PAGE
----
21 Thoughts of a Brit Training to be a Cast Member at Walt Disney World

For the past two weeks I’ve been in training at Echo Lake in Hollywood Studios, and I’m happy to announce that I’m now officially a cast member! That’s right, I’ve earned my ears and ditched the trainee addition to my name tag. In this post, I thought I’d cover a few things that I’ve encountered during this time, relating to both my training and nationality. These happen to be the things that have been commented on the most by my fellow cast members and guests. I’ve tried to make this as unspecific to quick service food and beverage as possible, but of course cast members in other positions may have had different experiences.

So here’s 21 things that I’ve experienced as a Brit training to be a cast member at Walt Disney World:

  1. All your American work colleagues comment on the fact that you’re from the UK and insist that they love your accent the first time you meet them. Yep, it happens so much that it’s number one on my list.
  2. There’s always someone trying to copy the way you pronounce certain words. In particular words like “water” and “rubbish” are considered quite amusing by some of my new work colleagues.
  3. Conversations about home are inevitable. You hear about every time a guest/colleague has visited the UK, or how they have a distant relative somewhere within the British Isles. Basically, you’ll hear about any connection someone has to the UK.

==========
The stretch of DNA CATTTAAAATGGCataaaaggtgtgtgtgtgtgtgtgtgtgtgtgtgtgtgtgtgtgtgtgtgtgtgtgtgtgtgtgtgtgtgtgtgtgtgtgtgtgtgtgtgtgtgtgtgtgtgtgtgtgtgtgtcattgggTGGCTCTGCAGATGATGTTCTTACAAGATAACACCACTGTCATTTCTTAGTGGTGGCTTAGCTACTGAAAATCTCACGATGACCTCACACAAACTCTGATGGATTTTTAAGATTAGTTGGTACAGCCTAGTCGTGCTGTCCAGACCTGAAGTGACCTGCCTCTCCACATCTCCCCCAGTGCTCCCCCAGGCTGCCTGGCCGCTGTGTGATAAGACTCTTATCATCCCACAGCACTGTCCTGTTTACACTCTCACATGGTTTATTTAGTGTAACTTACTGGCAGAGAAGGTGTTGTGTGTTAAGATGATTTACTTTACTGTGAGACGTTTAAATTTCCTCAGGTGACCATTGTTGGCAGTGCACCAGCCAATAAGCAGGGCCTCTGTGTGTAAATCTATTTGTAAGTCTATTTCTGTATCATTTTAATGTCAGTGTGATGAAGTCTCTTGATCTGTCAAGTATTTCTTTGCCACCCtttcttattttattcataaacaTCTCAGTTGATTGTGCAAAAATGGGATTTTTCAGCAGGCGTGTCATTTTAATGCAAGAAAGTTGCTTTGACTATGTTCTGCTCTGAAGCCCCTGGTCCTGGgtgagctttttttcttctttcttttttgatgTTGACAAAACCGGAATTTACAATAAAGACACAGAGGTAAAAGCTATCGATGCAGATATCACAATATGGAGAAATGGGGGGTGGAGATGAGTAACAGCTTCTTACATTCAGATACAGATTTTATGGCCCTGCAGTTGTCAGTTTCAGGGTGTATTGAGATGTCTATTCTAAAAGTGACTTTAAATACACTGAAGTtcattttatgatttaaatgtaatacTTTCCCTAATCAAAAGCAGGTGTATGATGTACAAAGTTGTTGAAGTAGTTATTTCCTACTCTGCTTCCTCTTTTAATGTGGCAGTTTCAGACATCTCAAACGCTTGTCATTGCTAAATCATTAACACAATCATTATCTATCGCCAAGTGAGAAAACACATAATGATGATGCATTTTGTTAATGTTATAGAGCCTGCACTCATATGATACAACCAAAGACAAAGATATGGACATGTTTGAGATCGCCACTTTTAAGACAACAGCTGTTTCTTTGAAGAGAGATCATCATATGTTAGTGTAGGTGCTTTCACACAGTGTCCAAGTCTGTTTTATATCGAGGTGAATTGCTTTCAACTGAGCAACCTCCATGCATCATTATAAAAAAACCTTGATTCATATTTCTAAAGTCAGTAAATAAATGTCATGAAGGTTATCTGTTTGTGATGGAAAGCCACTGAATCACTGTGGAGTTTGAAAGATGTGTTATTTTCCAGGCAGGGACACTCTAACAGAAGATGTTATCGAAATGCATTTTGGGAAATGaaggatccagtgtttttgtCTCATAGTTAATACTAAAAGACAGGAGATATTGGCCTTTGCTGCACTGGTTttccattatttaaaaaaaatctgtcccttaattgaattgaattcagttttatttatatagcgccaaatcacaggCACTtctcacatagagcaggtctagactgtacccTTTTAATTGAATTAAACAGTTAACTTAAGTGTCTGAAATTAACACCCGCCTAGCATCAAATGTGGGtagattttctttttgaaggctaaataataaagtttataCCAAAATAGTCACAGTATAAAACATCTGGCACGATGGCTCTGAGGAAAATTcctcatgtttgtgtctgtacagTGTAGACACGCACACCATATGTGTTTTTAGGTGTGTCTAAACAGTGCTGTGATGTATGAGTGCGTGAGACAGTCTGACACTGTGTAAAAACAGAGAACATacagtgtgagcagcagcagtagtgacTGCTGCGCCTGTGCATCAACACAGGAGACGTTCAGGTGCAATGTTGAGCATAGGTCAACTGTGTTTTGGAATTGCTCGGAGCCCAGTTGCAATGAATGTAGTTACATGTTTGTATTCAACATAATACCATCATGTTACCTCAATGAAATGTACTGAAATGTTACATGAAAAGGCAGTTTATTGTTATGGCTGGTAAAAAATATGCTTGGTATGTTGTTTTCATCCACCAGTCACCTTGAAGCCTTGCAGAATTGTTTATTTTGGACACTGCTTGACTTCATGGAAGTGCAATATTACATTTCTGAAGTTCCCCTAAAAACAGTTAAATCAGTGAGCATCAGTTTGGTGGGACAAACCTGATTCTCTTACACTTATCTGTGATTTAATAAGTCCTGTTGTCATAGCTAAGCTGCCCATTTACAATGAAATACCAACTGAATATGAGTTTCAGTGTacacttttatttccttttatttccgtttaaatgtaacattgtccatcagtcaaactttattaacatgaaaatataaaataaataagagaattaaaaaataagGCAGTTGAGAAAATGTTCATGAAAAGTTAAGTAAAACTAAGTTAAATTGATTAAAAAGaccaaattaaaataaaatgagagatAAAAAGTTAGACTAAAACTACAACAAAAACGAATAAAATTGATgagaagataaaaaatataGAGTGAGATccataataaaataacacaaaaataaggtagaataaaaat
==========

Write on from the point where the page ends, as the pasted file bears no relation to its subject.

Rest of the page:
4. You automatically drift towards your fellow Brits at work. It’s just easier.
  5. You hate working in the heat and like to complain about it. Yes it’s what we signed up for, but complaining about the weather is something us Brits do best.
  6. You find it difficult adapting to the American version of English. It will never feel right calling crisps ‘chips’ and chips ‘fries’.
  7. You find it surprising how many people can’t understand you. I’ve discovered that saying times like ‘half past ten’ or ‘quarter to twelve’ make no sense out here in Florida.
  8. You live in fear of someone asking you directions or a question about your work location. Chances are you won’t know the answer yet.
  9. You have to keep reminding yourself to do the Disney point. After a while you end up using it 24/7, just to make sure that it’s programmed into your brain.
  10. You LOVE going backstage. Not just because you no longer have to smile constantly, but because you still get a kick out of seeing some Disney secrets. I don’t think I’ll ever get tired of walking past the ‘Cast Member Only’ signs and knowing loads of shortcuts.
  11. You look forward to doing Elearning just because you get to sit down in air conditioning for long periods of time. Getting used to full-time work can be difficult so a rest here and there is always appreciated, even if it means reading up on the Disney Dining Plan for 40 minutes. And who can say no to air con when it’s always hot?
  12. You’re thankful for the ‘earning my ears’ addition to your name tag. It’s good to have a valid excuse for not knowing the answer or doing something wrong.